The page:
Current minimum wages stipulated for state workers and the armed forces are insufficient to meet minimum needs, according to a survey results released Friday by the Ministry of Home Affairs.
The survey covered respondents from officers at the ministries Health, Education and Training, and Science and Technology, and people in 15 cities and provinces.
More than 98 percent agreed that current minimum wages for both state sector employees and armed forces personnel were too low, the Vietnam News Agency reported.
The survey aimed to collect public opinion on payment policies since 2007, when Vietnam's economic growth started to slow down from the previous period because of the global meltdown.
Since then, average minimum wages for all sectors have been raised on seven occasions from VND210,000 to VND830,000 a month, factoring in economic growth, price increases and the state budget capacity.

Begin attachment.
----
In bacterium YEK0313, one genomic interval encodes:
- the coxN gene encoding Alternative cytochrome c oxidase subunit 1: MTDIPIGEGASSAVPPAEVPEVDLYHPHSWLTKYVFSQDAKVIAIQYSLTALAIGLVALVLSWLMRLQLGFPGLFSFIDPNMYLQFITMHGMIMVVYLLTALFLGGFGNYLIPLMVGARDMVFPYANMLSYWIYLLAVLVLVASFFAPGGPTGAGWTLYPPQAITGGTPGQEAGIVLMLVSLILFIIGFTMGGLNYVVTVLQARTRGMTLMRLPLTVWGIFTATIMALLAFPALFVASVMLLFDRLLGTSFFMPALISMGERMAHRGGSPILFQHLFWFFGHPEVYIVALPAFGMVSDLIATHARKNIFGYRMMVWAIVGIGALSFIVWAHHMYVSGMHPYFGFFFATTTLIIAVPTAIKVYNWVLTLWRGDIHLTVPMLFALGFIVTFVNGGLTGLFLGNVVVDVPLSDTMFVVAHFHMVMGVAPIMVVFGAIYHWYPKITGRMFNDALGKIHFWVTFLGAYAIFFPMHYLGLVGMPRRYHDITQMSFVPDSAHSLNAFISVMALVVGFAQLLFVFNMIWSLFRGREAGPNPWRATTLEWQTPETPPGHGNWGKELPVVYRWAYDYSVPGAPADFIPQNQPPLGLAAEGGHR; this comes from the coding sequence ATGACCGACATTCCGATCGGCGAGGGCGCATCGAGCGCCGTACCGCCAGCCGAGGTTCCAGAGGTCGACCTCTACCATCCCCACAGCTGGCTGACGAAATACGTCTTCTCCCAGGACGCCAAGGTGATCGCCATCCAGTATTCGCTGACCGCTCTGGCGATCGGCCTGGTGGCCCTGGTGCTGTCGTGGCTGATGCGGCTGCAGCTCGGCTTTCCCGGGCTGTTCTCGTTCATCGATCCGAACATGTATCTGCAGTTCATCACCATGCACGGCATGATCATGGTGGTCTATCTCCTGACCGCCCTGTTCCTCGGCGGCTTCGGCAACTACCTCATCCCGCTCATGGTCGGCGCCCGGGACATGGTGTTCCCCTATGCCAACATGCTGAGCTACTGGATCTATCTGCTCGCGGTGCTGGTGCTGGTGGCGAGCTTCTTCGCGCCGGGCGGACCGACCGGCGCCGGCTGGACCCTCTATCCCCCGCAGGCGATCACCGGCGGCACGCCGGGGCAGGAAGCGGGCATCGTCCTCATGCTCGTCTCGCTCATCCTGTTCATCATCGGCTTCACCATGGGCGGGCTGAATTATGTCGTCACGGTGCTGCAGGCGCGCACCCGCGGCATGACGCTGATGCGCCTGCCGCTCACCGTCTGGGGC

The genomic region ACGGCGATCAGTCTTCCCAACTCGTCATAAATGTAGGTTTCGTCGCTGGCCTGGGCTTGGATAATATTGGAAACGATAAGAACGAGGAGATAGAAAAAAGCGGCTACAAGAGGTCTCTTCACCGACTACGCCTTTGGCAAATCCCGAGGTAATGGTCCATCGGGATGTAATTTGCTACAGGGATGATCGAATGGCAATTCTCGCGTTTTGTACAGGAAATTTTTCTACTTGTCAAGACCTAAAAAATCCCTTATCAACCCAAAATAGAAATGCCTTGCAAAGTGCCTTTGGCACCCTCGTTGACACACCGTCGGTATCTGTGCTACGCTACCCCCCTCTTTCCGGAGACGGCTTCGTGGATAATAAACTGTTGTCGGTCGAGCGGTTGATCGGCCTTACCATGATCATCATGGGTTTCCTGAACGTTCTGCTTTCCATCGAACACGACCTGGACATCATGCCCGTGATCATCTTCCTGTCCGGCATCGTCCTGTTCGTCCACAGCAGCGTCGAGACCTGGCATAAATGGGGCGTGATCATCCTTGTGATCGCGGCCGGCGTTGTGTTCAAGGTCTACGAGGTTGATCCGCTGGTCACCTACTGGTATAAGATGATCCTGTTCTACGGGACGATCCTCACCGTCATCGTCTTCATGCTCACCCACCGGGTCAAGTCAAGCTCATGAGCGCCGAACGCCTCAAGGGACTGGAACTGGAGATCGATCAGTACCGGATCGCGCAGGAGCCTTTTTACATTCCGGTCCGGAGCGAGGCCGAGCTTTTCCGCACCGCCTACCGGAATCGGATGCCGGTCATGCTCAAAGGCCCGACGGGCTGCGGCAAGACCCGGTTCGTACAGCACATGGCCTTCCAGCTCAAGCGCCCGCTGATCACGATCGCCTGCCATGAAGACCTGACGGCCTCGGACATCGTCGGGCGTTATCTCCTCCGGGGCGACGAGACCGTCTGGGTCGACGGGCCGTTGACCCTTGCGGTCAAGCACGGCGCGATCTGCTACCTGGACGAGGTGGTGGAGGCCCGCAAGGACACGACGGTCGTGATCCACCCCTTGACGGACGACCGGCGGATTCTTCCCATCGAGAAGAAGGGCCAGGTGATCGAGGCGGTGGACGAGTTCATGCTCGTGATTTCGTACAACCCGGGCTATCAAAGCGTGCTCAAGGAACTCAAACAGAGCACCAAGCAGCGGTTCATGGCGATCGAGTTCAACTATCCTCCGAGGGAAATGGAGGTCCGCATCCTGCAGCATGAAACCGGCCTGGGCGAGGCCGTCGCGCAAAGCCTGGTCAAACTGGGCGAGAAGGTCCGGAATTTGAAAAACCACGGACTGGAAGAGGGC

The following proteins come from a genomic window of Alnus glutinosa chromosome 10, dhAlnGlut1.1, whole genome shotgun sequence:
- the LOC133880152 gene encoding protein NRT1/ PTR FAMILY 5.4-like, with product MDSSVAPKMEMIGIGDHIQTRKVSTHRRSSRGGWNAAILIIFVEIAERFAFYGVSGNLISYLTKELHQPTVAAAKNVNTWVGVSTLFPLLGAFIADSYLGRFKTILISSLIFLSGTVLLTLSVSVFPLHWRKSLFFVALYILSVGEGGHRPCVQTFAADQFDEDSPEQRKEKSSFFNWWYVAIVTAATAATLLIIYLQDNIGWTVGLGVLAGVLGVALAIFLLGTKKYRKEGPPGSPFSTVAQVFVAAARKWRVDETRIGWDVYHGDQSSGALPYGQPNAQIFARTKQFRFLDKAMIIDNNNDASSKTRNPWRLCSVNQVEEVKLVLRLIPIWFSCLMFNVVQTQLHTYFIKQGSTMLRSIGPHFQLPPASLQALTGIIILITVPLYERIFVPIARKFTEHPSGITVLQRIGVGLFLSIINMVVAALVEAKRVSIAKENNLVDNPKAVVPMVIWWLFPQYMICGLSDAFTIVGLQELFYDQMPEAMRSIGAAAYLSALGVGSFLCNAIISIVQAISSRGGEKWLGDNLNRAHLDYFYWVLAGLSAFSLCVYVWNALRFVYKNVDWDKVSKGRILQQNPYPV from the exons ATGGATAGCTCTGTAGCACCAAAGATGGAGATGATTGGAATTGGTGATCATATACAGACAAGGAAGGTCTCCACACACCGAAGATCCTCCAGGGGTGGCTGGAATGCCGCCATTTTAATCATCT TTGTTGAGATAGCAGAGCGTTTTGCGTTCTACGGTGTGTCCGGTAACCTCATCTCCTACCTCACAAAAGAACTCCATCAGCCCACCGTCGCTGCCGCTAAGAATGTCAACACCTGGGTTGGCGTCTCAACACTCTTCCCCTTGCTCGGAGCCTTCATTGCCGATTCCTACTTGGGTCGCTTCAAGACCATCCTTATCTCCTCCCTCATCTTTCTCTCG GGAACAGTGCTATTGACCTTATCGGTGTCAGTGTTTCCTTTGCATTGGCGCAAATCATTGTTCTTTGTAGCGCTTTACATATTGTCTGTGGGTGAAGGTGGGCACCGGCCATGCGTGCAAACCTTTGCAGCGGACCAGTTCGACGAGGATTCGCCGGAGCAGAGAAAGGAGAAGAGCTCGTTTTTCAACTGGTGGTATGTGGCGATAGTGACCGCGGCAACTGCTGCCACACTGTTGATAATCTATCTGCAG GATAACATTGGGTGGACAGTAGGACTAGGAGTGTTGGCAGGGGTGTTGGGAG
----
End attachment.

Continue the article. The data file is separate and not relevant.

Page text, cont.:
But most people said the minimum wages were inadequate and should be raised further to help state workers and soldiers dedicate themselves wholeheartedly to their jobs, and prevent corruption.
The Home Affairs Ministry said it will propose further wage increases to the government and suggest further kinds of bonuses.
Vietnam's minimum wages will be raised for the second time this year on October 1 to between VND1.4-2 million month, depending on the region.
This would be the first time the minimum wage has been raised twice a year, after minimum salaries were increased to VND830,000-1.35 million per month January 1.
It is also the first time that the government sets the same minimum wages for both state-owned and foreign businesses.